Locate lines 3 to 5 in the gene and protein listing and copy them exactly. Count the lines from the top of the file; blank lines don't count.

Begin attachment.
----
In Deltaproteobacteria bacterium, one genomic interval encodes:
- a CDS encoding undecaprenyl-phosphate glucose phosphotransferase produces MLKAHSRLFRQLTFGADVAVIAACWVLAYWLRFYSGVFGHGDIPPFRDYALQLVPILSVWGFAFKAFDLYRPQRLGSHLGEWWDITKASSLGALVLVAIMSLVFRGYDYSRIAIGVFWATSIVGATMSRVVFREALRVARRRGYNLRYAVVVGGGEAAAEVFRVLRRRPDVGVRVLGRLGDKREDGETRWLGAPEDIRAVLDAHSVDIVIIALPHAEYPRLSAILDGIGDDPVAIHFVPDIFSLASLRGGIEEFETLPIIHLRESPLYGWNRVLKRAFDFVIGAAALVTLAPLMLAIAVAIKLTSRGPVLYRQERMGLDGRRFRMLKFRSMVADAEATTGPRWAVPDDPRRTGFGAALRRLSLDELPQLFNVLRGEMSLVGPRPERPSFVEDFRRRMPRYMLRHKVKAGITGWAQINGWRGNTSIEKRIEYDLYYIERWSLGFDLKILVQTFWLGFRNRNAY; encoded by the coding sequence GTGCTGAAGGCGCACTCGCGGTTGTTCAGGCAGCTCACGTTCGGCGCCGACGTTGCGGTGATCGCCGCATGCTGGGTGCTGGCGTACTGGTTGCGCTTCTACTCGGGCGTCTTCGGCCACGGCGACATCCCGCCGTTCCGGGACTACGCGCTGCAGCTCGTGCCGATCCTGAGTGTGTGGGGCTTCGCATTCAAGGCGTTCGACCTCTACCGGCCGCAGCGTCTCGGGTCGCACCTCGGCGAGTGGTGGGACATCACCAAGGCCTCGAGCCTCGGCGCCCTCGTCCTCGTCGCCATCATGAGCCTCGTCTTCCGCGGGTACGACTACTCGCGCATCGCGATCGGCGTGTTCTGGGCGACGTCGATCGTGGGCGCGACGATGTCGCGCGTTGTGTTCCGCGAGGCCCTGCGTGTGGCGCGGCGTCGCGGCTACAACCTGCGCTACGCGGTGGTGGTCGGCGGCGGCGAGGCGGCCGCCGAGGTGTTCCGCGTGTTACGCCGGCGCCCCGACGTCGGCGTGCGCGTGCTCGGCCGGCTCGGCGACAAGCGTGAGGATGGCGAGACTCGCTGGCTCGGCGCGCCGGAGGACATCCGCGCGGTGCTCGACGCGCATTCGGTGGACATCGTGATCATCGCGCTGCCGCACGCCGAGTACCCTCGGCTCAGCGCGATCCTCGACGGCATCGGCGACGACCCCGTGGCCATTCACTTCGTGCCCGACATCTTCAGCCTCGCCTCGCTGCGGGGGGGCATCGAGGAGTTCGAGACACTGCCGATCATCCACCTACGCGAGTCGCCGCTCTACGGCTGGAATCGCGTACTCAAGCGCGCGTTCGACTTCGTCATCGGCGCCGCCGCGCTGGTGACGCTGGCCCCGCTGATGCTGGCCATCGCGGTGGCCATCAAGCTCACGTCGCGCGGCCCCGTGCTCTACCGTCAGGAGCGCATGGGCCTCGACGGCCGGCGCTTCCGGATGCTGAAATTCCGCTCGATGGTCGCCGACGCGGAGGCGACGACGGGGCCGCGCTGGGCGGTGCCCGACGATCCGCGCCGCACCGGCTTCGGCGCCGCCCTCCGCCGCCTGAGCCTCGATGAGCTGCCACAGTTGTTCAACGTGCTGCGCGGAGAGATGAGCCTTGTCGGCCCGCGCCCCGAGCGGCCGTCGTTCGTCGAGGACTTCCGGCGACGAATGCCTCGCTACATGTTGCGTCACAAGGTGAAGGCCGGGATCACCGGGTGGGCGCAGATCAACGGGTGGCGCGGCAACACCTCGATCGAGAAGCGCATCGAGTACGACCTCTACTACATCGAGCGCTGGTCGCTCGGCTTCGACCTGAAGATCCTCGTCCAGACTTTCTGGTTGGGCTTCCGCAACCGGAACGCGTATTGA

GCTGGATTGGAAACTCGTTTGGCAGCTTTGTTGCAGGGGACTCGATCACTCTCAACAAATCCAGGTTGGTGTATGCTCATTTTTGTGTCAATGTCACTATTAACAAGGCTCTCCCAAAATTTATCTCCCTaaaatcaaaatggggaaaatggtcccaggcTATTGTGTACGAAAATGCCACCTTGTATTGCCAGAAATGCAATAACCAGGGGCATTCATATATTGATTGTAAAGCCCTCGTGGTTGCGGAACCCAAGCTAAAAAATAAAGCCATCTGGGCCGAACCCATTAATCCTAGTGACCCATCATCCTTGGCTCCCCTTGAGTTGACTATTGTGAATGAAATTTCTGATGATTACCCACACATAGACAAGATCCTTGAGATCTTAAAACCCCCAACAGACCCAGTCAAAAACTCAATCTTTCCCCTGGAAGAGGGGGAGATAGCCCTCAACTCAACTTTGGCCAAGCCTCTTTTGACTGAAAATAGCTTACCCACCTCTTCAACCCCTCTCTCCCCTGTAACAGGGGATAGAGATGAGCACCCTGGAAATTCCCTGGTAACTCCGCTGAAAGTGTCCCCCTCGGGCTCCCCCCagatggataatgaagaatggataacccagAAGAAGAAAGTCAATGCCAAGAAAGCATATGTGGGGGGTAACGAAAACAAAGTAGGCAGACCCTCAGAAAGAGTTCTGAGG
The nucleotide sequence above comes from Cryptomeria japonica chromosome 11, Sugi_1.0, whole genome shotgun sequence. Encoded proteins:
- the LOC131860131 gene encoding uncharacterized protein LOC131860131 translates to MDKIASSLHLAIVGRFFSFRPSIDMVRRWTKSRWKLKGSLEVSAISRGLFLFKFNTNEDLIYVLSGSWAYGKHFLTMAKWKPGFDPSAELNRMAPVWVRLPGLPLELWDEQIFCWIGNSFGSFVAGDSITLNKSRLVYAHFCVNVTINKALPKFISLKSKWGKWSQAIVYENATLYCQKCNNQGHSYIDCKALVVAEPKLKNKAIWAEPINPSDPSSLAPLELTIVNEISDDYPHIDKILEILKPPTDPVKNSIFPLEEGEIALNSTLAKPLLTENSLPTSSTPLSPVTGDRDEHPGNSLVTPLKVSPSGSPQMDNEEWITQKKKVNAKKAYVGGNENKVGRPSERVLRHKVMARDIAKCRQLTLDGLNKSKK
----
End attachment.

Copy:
GCTGGATTGGAAACTCGTTTGGCAGCTTTGTTGCAGGGGACTCGATCACTCTCAACAAATCCAGGTTGGTGTATGCTCATTTTTGTGTCAATGTCACTATTAACAAGGCTCTCCCAAAATTTATCTCCCTaaaatcaaaatggggaaaatggtcccaggcTATTGTGTACGAAAATGCCACCTTGTATTGCCAGAAATGCAATAACCAGGGGCATTCATATATTGATTGTAAAGCCCTCGTGGTTGCGGAACCCAAGCTAAAAAATAAAGCCATCTGGGCCGAACCCATTAATCCTAGTGACCCATCATCCTTGGCTCCCCTTGAGTTGACTATTGTGAATGAAATTTCTGATGATTACCCACACATAGACAAGATCCTTGAGATCTTAAAACCCCCAACAGACCCAGTCAAAAACTCAATCTTTCCCCTGGAAGAGGGGGAGATAGCCCTCAACTCAACTTTGGCCAAGCCTCTTTTGACTGAAAATAGCTTACCCACCTCTTCAACCCCTCTCTCCCCTGTAACAGGGGATAGAGATGAGCACCCTGGAAATTCCCTGGTAACTCCGCTGAAAGTGTCCCCCTCGGGCTCCCCCCagatggataatgaagaatggataacccagAAGAAGAAAGTCAATGCCAAGAAAGCATATGTGGGGGGTAACGAAAACAAAGTAGGCAGACCCTCAGAAAGAGTTCTGAGG
The nucleotide sequence above comes from Cryptomeria japonica chromosome 11, Sugi_1.0, whole genome shotgun sequence. Encoded proteins:
- the LOC131860131 gene encoding uncharacterized protein LOC131860131 translates to MDKIASSLHLAIVGRFFSFRPSIDMVRRWTKSRWKLKGSLEVSAISRGLFLFKFNTNEDLIYVLSGSWAYGKHFLTMAKWKPGFDPSAELNRMAPVWVRLPGLPLELWDEQIFCWIGNSFGSFVAGDSITLNKSRLVYAHFCVNVTINKALPKFISLKSKWGKWSQAIVYENATLYCQKCNNQGHSYIDCKALVVAEPKLKNKAIWAEPINPSDPSSLAPLELTIVNEISDDYPHIDKILEILKPPTDPVKNSIFPLEEGEIALNSTLAKPLLTENSLPTSSTPLSPVTGDRDEHPGNSLVTPLKVSPSGSPQMDNEEWITQKKKVNAKKAYVGGNENKVGRPSERVLRHKVMARDIAKCRQLTLDGLNKSKK